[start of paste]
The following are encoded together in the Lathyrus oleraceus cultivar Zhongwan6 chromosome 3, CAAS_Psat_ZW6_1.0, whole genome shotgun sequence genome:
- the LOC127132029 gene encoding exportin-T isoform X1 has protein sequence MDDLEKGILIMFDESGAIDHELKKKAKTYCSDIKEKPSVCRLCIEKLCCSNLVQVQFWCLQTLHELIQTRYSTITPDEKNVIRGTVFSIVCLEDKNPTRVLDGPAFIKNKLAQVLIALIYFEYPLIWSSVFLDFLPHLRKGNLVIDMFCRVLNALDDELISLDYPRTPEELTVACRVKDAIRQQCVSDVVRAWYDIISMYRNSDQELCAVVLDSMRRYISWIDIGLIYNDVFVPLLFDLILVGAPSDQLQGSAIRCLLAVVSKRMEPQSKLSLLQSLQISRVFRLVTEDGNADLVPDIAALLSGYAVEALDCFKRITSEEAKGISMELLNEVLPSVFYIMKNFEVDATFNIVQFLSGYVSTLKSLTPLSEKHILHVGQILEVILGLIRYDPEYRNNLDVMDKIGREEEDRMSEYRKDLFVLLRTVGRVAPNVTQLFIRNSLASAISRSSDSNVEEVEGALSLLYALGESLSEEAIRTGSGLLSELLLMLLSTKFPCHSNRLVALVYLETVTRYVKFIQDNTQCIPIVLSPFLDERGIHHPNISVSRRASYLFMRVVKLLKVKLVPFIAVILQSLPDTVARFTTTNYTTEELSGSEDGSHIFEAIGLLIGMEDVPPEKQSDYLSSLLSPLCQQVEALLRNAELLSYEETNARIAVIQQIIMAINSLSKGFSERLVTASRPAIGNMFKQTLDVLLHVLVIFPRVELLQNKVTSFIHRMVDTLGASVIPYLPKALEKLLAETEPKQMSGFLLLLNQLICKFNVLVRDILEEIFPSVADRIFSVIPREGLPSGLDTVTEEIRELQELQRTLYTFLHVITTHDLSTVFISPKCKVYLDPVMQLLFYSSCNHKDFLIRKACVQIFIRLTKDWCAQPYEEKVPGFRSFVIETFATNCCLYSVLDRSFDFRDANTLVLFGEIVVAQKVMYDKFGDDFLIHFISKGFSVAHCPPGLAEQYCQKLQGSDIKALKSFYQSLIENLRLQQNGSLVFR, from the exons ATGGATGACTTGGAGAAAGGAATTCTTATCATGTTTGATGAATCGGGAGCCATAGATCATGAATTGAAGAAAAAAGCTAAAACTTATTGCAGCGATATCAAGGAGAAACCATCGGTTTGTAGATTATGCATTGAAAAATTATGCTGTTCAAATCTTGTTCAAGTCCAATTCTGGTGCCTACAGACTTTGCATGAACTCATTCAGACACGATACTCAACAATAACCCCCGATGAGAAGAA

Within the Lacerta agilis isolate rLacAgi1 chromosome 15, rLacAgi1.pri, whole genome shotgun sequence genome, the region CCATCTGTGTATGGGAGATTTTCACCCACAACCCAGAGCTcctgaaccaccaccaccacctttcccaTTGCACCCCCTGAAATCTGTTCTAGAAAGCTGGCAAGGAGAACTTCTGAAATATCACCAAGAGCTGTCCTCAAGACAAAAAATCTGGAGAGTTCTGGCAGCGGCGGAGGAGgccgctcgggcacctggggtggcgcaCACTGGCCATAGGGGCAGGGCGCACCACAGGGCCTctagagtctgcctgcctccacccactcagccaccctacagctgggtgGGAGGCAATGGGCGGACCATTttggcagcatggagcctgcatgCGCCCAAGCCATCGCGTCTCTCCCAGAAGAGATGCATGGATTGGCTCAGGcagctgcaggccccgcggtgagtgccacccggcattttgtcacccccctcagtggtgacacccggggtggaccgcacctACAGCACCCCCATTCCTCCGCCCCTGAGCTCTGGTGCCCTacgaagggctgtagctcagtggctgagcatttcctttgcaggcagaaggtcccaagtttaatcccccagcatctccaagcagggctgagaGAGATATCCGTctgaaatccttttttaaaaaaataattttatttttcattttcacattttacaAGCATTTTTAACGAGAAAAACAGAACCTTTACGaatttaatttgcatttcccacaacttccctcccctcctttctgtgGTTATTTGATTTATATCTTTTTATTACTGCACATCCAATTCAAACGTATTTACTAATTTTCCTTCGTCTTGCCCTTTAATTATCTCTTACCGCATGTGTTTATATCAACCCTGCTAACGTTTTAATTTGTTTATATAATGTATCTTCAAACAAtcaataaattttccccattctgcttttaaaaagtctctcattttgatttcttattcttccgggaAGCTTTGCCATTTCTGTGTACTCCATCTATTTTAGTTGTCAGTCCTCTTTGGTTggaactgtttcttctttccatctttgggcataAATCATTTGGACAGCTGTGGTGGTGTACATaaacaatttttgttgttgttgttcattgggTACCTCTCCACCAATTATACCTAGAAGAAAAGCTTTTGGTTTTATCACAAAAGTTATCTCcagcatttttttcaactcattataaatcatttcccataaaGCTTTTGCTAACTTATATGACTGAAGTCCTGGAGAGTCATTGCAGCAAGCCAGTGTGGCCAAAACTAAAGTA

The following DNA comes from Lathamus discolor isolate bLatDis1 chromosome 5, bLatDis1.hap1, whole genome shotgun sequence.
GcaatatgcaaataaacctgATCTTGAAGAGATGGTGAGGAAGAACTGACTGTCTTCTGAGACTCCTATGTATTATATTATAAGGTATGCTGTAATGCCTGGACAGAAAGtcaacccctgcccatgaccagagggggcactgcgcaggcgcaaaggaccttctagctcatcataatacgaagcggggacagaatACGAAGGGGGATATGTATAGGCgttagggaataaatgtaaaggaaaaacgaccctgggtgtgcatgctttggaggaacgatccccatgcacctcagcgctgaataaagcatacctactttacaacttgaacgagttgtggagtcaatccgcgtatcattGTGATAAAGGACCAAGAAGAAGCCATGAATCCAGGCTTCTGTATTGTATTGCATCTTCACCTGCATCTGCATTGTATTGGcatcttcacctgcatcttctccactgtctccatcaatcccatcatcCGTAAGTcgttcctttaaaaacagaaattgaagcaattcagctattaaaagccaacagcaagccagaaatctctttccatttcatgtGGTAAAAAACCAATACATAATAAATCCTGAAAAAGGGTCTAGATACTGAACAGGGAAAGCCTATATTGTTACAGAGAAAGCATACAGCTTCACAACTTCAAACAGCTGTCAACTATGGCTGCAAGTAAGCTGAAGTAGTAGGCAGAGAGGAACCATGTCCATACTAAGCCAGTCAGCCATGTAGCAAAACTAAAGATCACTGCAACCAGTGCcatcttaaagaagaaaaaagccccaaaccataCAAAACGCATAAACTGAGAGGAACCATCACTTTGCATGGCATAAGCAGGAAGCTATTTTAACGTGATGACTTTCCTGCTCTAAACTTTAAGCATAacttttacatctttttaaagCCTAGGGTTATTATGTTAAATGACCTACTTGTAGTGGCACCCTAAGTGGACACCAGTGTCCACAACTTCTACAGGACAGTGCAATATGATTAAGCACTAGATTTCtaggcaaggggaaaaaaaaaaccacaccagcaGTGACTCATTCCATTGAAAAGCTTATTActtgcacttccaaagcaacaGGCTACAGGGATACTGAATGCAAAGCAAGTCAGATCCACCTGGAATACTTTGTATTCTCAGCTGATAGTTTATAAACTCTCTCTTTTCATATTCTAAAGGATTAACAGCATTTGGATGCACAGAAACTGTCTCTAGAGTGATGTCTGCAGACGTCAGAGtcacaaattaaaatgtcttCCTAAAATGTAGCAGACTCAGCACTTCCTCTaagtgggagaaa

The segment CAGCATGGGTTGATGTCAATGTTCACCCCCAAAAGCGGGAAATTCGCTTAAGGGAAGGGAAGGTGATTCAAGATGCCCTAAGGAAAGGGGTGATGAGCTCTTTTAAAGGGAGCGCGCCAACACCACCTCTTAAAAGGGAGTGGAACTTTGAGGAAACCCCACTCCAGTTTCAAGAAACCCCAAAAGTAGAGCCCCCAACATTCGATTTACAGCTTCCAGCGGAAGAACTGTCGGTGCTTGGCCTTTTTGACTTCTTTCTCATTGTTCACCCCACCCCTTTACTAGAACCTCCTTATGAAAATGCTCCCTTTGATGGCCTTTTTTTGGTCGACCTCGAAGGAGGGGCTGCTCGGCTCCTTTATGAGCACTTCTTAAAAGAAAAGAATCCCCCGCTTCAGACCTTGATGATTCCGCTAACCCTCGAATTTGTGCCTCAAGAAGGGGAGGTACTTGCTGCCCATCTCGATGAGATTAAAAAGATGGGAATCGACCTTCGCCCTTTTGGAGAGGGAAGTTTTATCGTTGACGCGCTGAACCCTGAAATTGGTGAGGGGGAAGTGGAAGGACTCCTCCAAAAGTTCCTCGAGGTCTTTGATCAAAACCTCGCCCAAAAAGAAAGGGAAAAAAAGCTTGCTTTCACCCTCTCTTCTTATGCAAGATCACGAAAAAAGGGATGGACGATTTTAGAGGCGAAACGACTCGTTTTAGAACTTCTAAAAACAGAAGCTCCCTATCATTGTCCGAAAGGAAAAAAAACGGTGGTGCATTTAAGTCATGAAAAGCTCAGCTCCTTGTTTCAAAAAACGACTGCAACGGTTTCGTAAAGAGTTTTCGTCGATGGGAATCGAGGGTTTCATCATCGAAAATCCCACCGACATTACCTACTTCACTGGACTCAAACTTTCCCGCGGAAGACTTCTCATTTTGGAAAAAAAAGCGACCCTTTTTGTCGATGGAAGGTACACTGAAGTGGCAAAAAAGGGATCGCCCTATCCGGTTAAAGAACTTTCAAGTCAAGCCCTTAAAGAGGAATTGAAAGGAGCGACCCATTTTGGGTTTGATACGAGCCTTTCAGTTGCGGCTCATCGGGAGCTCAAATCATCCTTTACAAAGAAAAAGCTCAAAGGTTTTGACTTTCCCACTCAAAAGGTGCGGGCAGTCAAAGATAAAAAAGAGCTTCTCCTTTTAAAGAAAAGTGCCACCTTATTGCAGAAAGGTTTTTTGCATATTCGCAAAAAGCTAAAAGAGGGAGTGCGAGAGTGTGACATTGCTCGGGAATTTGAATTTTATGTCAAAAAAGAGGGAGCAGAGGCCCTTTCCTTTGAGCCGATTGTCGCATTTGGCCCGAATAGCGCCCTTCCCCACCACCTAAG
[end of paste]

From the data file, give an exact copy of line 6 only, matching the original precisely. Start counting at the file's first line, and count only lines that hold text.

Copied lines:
The segment CAGCATGGGTTGATGTCAATGTTCACCCCCAAAAGCGGGAAATTCGCTTAAGGGAAGGGAAGGTGATTCAAGATGCCCTAAGGAAAGGGGTGATGAGCTCTTTTAAAGGGAGCGCGCCAACACCACCTCTTAAAAGGGAGTGGAACTTTGAGGAAACCCCACTCCAGTTTCAAGAAACCCCAAAAGTAGAGCCCCCAACATTCGATTTACAGCTTCCAGCGGAAGAACTGTCGGTGCTTGGCCTTTTTGACTTCTTTCTCATTGTTCACCCCACCCCTTTACTAGAACCTCCTTATGAAAATGCTCCCTTTGATGGCCTTTTTTTGGTCGACCTCGAAGGAGGGGCTGCTCGGCTCCTTTATGAGCACTTCTTAAAAGAAAAGAATCCCCCGCTTCAGACCTTGATGATTCCGCTAACCCTCGAATTTGTGCCTCAAGAAGGGGAGGTACTTGCTGCCCATCTCGATGAGATTAAAAAGATGGGAATCGACCTTCGCCCTTTTGGAGAGGGAAGTTTTATCGTTGACGCGCTGAACCCTGAAATTGGTGAGGGGGAAGTGGAAGGACTCCTCCAAAAGTTCCTCGAGGTCTTTGATCAAAACCTCGCCCAAAAAGAAAGGGAAAAAAAGCTTGCTTTCACCCTCTCTTCTTATGCAAGATCACGAAAAAAGGGATGGACGATTTTAGAGGCGAAACGACTCGTTTTAGAACTTCTAAAAACAGAAGCTCCCTATCATTGTCCGAAAGGAAAAAAAACGGTGGTGCATTTAAGTCATGAAAAGCTCAGCTCCTTGTTTCAAAAAACGACTGCAACGGTTTCGTAAAGAGTTTTCGTCGATGGGAATCGAGGGTTTCATCATCGAAAATCCCACCGACATTACCTACTTCACTGGACTCAAACTTTCCCGCGGAAGACTTCTCATTTTGGAAAAAAAAGCGACCCTTTTTGTCGATGGAAGGTACACTGAAGTGGCAAAAAAGGGATCGCCCTATCCGGTTAAAGAACTTTCAAGTCAAGCCCTTAAAGAGGAATTGAAAGGAGCGACCCATTTTGGGTTTGATACGAGCCTTTCAGTTGCGGCTCATCGGGAGCTCAAATCATCCTTTACAAAGAAAAAGCTCAAAGGTTTTGACTTTCCCACTCAAAAGGTGCGGGCAGTCAAAGATAAAAAAGAGCTTCTCCTTTTAAAGAAAAGTGCCACCTTATTGCAGAAAGGTTTTTTGCATATTCGCAAAAAGCTAAAAGAGGGAGTGCGAGAGTGTGACATTGCTCGGGAATTTGAATTTTATGTCAAAAAAGAGGGAGCAGAGGCCCTTTCCTTTGAGCCGATTGTCGCATTTGGCCCGAATAGCGCCCTTCCCCACCACCTAAG